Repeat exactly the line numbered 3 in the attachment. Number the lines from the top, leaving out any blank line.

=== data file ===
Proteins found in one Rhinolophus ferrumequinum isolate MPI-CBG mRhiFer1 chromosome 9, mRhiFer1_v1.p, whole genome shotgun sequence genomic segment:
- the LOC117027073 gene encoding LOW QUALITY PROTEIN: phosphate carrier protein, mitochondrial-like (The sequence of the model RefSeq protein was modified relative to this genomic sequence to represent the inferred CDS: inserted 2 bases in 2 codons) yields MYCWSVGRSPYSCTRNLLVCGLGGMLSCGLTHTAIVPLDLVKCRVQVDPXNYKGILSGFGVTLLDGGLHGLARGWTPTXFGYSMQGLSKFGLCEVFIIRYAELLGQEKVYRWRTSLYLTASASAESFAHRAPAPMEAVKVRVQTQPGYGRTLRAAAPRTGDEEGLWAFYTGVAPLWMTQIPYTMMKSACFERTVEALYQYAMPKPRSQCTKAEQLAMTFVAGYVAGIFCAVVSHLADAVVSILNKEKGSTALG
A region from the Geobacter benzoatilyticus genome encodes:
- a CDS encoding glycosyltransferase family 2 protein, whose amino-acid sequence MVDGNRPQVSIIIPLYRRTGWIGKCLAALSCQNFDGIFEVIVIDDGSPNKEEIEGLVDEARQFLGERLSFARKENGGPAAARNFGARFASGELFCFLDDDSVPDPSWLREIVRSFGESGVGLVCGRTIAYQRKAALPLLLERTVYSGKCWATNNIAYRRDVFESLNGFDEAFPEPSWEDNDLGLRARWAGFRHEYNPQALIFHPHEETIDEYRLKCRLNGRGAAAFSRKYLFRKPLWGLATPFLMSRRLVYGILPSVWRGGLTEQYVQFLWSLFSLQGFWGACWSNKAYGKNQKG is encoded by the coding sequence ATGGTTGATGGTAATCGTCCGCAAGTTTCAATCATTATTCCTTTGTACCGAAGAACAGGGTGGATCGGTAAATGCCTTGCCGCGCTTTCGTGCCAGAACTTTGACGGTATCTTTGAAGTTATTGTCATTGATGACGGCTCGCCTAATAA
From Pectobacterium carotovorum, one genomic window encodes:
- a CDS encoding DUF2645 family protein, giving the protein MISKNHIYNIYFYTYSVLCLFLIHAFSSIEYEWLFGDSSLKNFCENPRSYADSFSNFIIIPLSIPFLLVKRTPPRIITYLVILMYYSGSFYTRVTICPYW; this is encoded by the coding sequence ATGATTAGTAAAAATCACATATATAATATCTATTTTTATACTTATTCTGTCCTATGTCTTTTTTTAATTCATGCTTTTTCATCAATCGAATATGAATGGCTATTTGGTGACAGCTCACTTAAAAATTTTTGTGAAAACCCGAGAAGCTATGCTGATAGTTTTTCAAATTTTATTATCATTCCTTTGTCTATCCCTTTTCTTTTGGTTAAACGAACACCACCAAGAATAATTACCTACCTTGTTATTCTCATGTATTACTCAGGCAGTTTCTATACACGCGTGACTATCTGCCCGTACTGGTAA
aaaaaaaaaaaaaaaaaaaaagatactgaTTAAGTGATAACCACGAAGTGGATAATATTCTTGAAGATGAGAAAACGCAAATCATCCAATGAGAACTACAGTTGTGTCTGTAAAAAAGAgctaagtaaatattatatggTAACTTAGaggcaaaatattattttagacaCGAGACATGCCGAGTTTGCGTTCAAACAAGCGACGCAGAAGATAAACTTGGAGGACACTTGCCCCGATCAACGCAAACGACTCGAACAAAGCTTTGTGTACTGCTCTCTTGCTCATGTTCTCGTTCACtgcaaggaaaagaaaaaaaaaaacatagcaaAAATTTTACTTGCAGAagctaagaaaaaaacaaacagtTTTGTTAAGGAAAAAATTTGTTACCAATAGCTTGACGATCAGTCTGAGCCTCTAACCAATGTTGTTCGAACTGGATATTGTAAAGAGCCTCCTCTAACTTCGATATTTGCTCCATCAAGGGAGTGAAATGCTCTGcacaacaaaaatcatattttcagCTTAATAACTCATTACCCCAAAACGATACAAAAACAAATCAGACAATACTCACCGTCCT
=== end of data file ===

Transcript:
A region from the Geobacter benzoatilyticus genome encodes: